I wrote this blogpost for Childcare Expo last year, and as I currently have lots of work in infant schools, it seemed timely to give it another airing:
How Can We Use Creative and Performative Techniques in the Classroom?
On the surface, there may not seem to be a particularly obvious correlation between the working life of a professional performer and that of an EYFS practitioner, but the similarities are there. Our Statutory Framework lays down three different ways that children learn: playing and exploring; active learning; and creating and thinking critically - not just characteristics of effective teaching and learning, but essentials in the toolkit of any performer!
So it's time to start thinking about the school year that lies ahead for our little darlings. How well do you remember your own school days? What are the things you remember most powerfully? Do you feel in touch with your own childhood? Does the remembering make you feel good or bad?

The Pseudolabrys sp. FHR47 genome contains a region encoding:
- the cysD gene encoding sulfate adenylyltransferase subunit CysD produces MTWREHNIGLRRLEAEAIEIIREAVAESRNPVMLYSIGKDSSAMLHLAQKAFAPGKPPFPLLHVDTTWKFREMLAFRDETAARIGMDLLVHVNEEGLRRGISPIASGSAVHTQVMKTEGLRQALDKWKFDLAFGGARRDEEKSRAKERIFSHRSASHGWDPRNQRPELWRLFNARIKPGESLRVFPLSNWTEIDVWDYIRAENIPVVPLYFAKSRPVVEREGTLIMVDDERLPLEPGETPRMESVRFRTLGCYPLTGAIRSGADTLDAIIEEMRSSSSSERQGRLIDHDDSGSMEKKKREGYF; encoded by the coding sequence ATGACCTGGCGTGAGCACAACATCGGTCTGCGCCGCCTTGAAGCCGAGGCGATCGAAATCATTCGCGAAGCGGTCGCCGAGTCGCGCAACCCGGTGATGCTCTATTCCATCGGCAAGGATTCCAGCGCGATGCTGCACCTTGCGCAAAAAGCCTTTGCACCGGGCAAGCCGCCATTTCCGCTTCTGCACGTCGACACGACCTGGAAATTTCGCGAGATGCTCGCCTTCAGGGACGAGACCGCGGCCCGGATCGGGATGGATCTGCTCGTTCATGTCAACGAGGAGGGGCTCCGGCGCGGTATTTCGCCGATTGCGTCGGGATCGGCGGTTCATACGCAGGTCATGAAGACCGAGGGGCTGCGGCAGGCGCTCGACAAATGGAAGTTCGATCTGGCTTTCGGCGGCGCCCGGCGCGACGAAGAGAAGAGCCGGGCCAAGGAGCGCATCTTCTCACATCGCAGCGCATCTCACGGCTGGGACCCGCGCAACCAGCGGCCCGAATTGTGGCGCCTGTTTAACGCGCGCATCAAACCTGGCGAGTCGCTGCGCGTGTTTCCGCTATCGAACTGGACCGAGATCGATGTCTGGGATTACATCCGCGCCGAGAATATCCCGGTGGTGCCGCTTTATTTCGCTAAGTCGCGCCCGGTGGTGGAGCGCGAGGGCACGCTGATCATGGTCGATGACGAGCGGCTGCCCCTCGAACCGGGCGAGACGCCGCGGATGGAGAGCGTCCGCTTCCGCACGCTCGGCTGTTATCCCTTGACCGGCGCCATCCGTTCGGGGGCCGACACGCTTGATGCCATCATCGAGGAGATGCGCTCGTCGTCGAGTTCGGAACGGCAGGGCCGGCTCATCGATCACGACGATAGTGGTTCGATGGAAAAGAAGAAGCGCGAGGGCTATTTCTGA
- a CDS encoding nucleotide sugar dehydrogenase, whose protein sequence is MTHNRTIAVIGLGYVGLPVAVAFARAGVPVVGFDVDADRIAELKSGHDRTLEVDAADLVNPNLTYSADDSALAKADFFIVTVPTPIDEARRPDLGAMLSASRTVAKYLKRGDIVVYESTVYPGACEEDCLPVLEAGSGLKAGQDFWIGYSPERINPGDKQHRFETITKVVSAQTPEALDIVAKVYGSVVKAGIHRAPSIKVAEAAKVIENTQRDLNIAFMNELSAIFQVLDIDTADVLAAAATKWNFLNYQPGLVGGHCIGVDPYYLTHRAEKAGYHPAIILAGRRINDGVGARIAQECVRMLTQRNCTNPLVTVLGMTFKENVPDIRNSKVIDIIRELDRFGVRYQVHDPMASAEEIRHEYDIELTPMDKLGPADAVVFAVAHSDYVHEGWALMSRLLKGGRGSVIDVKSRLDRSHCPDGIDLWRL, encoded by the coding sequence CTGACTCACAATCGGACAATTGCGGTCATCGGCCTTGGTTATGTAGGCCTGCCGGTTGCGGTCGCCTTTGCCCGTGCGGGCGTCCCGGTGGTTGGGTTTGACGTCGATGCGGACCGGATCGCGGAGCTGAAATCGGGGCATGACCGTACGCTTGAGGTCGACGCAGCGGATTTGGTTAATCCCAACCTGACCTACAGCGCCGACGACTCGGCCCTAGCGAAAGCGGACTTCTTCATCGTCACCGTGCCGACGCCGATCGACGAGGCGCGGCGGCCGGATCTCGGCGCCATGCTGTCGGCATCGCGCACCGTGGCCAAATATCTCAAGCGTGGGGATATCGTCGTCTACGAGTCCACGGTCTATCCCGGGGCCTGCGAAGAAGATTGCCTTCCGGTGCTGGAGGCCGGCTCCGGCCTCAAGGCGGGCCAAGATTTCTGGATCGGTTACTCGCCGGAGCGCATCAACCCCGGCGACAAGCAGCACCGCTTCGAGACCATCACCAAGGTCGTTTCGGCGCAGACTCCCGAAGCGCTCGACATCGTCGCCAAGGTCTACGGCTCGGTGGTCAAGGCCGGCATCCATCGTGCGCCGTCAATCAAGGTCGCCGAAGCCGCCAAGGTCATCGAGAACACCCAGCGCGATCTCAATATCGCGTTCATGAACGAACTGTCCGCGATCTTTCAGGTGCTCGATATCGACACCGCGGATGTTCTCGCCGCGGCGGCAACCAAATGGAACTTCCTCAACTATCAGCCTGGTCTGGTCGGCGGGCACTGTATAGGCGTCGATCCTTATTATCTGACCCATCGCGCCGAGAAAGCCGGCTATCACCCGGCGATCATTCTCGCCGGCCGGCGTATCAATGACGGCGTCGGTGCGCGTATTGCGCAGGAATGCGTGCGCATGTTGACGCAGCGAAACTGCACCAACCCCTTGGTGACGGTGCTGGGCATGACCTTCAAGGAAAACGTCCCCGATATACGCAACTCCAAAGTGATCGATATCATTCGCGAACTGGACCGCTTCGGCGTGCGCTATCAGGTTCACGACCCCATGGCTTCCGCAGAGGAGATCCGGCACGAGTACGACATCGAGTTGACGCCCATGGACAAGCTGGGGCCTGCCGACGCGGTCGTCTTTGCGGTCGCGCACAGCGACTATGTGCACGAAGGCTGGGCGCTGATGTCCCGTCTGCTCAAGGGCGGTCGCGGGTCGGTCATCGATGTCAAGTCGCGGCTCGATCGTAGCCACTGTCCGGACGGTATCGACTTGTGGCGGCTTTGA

It was only a month or so after my publishers and I decided on the title for my book that I realised it pretty much summed up my entire working life. I am passionate about these three things, and most passionate of all about the places where they conjoin.
Following on from last week’s blogpost, I’d like to draw your attention to a speech given by Jack Ma at the World Economic Forum last year.
Jack (also known as Ma Yun) is one of China’s most successful, powerful, wealthy and philanthropic business leaders who lectures widely about how to, in his own words, “help more people to make healthy money, 'sustainable money,' money that is not only good for themselves but also good for the society. That's the transformation we are aiming to make.”
Last year, the CBI (Confederation of British Industry) released a statement criticising the current education system in the UK for being too focussed on testing, results and tables. The result of this, they claim, is that children are not learning the skills that are required of them by the world of work.